Houthis hit flows

According to Bloomberg, “A.P. Moller-Maersk A/S, the world’s second-largest owner of container ships, said in a statement on Friday that it has instructed its vessels heading for the southern entrance of the Red Sea to pause their voyages. Its vessel Maersk Gibraltar was attacked. Shortly after Maersk’s announcement, Germany’s Hapag-Lloyd AG announced a halt until Monday…” (More and more.) According to S&P Global these two shipping firms account for a bit more than 21 percent of global container flows. Significant oil and LNG shipments follow the same route. S&P Global also reports, “The Bab al-Mandeb, which lies between the Horn of Africa and the Middle East with a narrow width of 20-mile, connects the Red Sea to the Gulf of Aden and the Arabian Sea. It accounted for 8.8 million b/d of total oil flows in the first half of 2023, according to the US Energy Information Administration. LNG flows through the strait were 4.1 billion cf/d during the same period, EIA data showed.”

December 18 Update: Several more carriers have announced they will avoid the Bab al-Mandeb — and therefore the Suez Canal. Here and here and here. Late Afternoon: Bloomberg reports, “From BP Plc to A.P. Moller-Maersk A/S, companies that transport consumer goods, commodities like coal and corn, and energy supplies face longer journeys. While there’s some slack in global supply lines to absorb the recent capacity strains, the sudden closure of the Suez Canal in 2021 showed how fragile networks are when major links break down.” Reuters reports, “The disruptions would likely affect supply of consumer goods ahead of the Chinese new year in particular, with delays leaving retailers with unsellable stock and ultimately driving up prices for consumers, said Marco Forgione, director general at the Institute of Export and International Trade.” S&P Global reports, “The US is seeking a regional coalition to secure Red Sea navigation, with a summit to be convened virtually Dec. 19, as a series of vessel attacks launched by Iranian-backed Houthi militia in Yemen has already prompted BP and several shipping companies to reroute cargoes.”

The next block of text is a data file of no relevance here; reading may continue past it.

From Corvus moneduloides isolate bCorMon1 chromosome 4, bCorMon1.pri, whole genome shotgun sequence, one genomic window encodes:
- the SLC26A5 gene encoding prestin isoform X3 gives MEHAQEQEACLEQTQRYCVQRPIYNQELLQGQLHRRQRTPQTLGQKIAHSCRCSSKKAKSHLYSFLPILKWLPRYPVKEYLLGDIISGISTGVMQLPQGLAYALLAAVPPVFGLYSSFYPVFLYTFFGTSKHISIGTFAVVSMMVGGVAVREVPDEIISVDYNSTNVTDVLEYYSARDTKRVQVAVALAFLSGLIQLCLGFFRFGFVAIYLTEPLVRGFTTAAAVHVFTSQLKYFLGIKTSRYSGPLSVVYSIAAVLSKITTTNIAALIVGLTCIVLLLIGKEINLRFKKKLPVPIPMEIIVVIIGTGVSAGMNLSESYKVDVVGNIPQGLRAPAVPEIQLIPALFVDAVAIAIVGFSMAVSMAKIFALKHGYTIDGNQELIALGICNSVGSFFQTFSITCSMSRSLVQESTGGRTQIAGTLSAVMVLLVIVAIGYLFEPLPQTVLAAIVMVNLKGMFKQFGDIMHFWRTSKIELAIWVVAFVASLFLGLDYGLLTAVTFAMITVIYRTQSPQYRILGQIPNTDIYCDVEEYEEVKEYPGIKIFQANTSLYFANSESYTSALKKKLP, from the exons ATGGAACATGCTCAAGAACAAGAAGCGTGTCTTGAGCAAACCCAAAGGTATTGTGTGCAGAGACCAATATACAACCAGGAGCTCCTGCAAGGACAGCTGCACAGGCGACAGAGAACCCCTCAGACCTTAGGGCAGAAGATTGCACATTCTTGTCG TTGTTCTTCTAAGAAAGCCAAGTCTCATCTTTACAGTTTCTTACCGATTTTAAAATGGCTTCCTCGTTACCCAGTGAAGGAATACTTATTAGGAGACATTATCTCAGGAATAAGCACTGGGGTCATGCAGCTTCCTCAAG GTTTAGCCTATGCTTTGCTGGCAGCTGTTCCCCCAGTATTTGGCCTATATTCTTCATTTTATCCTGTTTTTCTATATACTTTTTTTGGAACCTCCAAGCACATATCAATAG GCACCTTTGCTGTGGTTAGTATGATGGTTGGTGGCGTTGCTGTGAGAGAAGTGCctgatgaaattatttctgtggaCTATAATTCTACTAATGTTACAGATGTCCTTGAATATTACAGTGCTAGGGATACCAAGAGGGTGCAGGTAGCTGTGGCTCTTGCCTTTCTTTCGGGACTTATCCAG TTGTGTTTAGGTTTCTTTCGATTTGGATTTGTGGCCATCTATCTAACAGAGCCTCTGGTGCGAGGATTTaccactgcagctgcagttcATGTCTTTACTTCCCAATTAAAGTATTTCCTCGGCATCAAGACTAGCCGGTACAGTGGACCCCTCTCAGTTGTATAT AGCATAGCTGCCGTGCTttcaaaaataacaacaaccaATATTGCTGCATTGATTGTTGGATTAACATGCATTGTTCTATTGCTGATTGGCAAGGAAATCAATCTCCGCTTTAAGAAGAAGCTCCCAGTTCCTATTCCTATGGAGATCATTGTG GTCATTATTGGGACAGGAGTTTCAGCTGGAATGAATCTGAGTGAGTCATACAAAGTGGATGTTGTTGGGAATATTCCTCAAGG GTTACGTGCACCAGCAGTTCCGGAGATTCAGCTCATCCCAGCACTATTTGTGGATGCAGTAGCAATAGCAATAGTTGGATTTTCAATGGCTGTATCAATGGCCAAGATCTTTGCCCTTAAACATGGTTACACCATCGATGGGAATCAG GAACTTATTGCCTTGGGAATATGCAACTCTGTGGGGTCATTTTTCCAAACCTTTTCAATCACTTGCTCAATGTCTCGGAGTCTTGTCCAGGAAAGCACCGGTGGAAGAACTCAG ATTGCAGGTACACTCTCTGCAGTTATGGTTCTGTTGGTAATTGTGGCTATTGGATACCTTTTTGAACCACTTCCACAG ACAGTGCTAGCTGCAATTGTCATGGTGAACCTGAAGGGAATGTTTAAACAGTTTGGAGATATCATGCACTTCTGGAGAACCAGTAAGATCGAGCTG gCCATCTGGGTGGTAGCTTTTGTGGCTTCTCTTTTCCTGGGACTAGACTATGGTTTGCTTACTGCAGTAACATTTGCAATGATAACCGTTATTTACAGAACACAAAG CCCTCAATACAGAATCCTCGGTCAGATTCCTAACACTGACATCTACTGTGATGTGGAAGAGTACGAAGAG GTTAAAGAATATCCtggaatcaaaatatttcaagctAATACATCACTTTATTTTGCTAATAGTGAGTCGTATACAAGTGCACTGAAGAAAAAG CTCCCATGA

Risks associated with Bab al-Mandeb disruptions are amplified by continuing constraints at the Panama Canal.

December 21 Update: S&P Global Reports, “Although selling economics in the recent weeks for LNG was incentivizing supplementary cargoes to move from the Pacific to the Atlantic, heightened global tensions amid the attacks in the Red Sea have subdued redirecting cargoes between basins. Additionally, constraints with the Panama Canal has further worsened trading between basins and market participants battle the uncertainty in both the Panama and Suez canals… With traders now keeping cargoes within their respective basins, and demand still lagging behind, vessel availability has improved significantly since last month. While the number of available spot vessels in the Atlantic was steady week on week, it has nearly tripled since the end of last month till now. In the Pacific, vessel availability has risen slightly on the week and has nearly doubled since the end of November.” (More and more and more.)

December 22 Update: FreightWaves reports, “Current fallout from the Red Sea crisis is focused much more on container shipping than other vessel segments. Virtually all container vessels are rerouting around the Cape of Good Hope. Container ships that had already transited southbound through the Suez but had yet to reach the Bab-el-Mandeb Strait are now turning back, paying another toll to get to the Mediterranean. Numerous bulk commodity ships are heading to the Cape, as well, but not to the extent container ships are. That could change with a military escalation, which could increase reroutings across all shipping sectors.”

Bab al-Mandab strait into and out of the Red Sea (and Suez Canal)

Maritime shipping routes and their main destinations (Heinrich-Böll-Stiftung European Union)